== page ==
HC Deb 29 March 1897 vol 47 cc1557-8
MR. VESEY KNOX (Londonderry)

I beg to ask the Chief Secretary to the Lord Lieutenant of Ireland (1) whether his attention has been called to the proceedings of the committee appointed by the Cork Corporation to inquire into the procedure of the Court of Conscience in that city, at which it was proved that the Court was used almost exclusively by money lenders to recover money lent at exorbitant interest to the very poorest class of the community; that the president of the Court is not a lawyer and has had no legal or official training; that the Court has habitually exceeded the jurisdiction conferred on it by law, granting decrees where the original debt exceeded £2 without production of the promissory notes sued on, allowing fines not payable by law and a rate of interest warranted neither by the law nor the individual contract; that all this was done against the protests of the registrar, who happens at present to be a lawyer; that the decrees of the Court are executed by irresponsible persons, sometimes with violence; and that in a recent case the Recorder of Cork commented severely on the conduct of the bailiffs executing one of these decrees; (2) whether the statutory protections for poor debtors which exist in the Civil Bill Court and the Petty Sessions Court apply to decrees of the Court of Conscience; and (3) whether, in view of the fact that the small debt jurisdiction of the Petty Sessions Court is now the same as that of the Court of Conscience, that the Court fees in it are less, and that the Petty Sessions Court sits in Cork on every week day, the Lord Lieutenant will consider the advisability of exercising his statutory power of abolishing the Court of Conscience?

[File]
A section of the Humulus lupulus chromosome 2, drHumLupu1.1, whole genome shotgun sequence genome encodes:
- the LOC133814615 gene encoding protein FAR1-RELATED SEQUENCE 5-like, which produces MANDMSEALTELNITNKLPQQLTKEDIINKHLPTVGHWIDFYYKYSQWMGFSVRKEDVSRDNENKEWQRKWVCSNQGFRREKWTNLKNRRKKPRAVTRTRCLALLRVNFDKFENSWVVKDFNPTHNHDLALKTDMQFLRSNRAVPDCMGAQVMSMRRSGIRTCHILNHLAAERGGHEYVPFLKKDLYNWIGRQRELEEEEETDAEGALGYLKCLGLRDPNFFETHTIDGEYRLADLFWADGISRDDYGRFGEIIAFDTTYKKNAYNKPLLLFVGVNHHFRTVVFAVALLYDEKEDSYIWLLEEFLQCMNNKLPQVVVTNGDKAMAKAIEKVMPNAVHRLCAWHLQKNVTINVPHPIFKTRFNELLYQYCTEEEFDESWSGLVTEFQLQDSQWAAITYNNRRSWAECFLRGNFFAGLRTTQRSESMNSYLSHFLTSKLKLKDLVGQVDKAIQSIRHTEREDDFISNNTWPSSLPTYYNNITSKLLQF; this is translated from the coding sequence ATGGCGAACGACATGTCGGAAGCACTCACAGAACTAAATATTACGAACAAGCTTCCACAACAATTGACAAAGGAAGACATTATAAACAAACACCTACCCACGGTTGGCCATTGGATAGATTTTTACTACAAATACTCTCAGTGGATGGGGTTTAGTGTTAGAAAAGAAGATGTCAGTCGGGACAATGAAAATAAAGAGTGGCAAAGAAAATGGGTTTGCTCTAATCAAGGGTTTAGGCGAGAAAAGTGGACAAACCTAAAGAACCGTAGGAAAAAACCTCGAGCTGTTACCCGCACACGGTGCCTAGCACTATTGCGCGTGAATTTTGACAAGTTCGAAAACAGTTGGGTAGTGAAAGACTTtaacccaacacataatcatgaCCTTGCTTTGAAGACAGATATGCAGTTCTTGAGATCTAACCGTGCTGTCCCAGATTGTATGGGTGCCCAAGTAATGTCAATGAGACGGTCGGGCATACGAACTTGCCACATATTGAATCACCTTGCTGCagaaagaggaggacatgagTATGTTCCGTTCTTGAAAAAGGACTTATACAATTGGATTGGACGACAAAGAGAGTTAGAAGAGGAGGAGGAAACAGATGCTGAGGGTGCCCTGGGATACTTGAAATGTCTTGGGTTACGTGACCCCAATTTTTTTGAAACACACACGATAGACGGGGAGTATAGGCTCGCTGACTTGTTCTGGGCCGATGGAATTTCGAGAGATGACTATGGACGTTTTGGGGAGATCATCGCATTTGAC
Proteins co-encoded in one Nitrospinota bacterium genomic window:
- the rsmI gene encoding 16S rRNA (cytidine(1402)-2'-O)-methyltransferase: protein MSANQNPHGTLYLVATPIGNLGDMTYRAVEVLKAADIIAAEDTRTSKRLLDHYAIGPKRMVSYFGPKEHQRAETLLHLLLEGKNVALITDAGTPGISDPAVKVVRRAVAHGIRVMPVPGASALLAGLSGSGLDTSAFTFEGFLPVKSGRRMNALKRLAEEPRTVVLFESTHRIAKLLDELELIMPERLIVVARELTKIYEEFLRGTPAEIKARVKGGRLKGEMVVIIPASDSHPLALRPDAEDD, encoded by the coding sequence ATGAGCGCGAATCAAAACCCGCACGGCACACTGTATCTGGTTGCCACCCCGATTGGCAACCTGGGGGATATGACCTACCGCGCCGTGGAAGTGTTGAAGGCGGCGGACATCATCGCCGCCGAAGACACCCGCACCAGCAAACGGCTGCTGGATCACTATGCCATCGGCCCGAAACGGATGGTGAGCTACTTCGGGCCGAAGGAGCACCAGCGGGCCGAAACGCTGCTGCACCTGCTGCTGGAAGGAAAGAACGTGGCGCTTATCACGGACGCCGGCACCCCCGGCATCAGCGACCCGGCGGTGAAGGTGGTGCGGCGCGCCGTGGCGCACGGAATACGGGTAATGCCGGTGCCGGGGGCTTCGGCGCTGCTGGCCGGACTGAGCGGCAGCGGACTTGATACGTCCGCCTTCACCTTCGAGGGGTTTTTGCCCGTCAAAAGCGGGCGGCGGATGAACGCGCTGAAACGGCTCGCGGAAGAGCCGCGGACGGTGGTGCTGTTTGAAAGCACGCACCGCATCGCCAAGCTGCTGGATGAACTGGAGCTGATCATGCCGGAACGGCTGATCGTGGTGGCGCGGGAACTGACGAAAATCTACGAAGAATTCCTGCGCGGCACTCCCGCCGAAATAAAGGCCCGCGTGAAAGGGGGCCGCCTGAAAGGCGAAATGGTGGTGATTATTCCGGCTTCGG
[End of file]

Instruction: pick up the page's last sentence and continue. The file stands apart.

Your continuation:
My attention has been directed to the proceedings of the special committee appointed by the Cork Corporation to inquire into certain allegations affecting the Court of Conscience. Before deciding what action it may be necessary to take in the matter, the Government will await the report of the Committee of Inquiry. I may add with regard to the Inquiry in the second paragraph, that statutory protection is given by the Municipal Corporation (Ireland) Act 1840, to the execution of orders of the Court of Conscience.


asked the right hon. Gentleman if the late mayor of Cork, Sir John Scott, the first Unionist Member for 18 years, had not put an end to this grievance in respect of rates of interest?


Order, order! Notice must be given of that Question.